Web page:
As it says about itself, this book is truly written for an audience that knows little about modern science. In that context, it does a reasonable job at invoking the wonder that science can bring.
The scientific ideas and discoveries it touches on are mostly approached via their human scientists and their stories. It felt as if the book was dancing around the scientific subject matter itself. It reminded me of scientists writing in newspapers, where there is little space to elaborate, and an audience too general to make meaningful assumptions on their prior knowledge. Seeing it from that perspective, I think these seven lessons are actually very nicely constructed.
It makes me wonder how the seven brief lessons on computer science would be written. Could I write a riveting short text that invokes the feeling of understanding of ideas in computer science, while at the same time it remains approachable to an audience like readers of the weekend's supplement of a large newspaper. And which topics should it discuss?
Some ideas (also see Wikipedia):
Briefly touch on its inception at American research institutes, and then try to convey the amazing feat of so many computer networks around the globe being interoperable. Give a high-level intuition on the hierarchy of autonomous systems. Touch on the idea of an IP packet.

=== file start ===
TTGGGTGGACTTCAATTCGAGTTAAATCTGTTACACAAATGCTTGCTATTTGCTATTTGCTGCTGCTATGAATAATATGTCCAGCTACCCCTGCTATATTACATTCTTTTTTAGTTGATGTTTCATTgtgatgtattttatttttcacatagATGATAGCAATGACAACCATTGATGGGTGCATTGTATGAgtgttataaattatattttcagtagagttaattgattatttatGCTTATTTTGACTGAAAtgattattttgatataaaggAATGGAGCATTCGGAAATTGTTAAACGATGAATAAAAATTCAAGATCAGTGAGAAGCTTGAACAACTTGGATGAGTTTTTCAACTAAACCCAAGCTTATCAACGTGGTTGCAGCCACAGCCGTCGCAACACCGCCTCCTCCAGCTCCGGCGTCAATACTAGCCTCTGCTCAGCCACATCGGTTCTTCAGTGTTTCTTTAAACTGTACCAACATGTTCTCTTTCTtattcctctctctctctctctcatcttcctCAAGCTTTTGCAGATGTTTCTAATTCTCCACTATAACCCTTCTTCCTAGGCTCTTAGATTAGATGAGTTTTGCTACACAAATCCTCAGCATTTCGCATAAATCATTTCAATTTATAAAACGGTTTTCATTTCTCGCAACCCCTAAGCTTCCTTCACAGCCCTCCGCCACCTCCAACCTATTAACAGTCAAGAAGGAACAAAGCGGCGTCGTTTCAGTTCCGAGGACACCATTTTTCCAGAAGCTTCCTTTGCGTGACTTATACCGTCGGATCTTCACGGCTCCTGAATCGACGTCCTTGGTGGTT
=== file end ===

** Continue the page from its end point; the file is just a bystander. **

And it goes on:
Could we include more human perspectives on this story? Find more people who developed this and tell their stories with a slightly dramatized arc?
Give an intuition for how computation using binary digits works. Introduce the concept of the Turing machine. Extrapolate to modern computer systems and architecture.
I have the feeling that there are many such weekend-newspaper-introduction to the concept of AI already, because of it huge scientific leaps in the last few years. But when I tried to find some, I mostly ran into articles on what can this specific AI do and how does it help you as an ordinary human?
Anyway, a dramatized explanation would include the initial research efforts, the AI winter, and then the reinvigoration in the past decades. It would try to give an intuition for probabilistic methods, statistical learning methods, and artificial neural networks.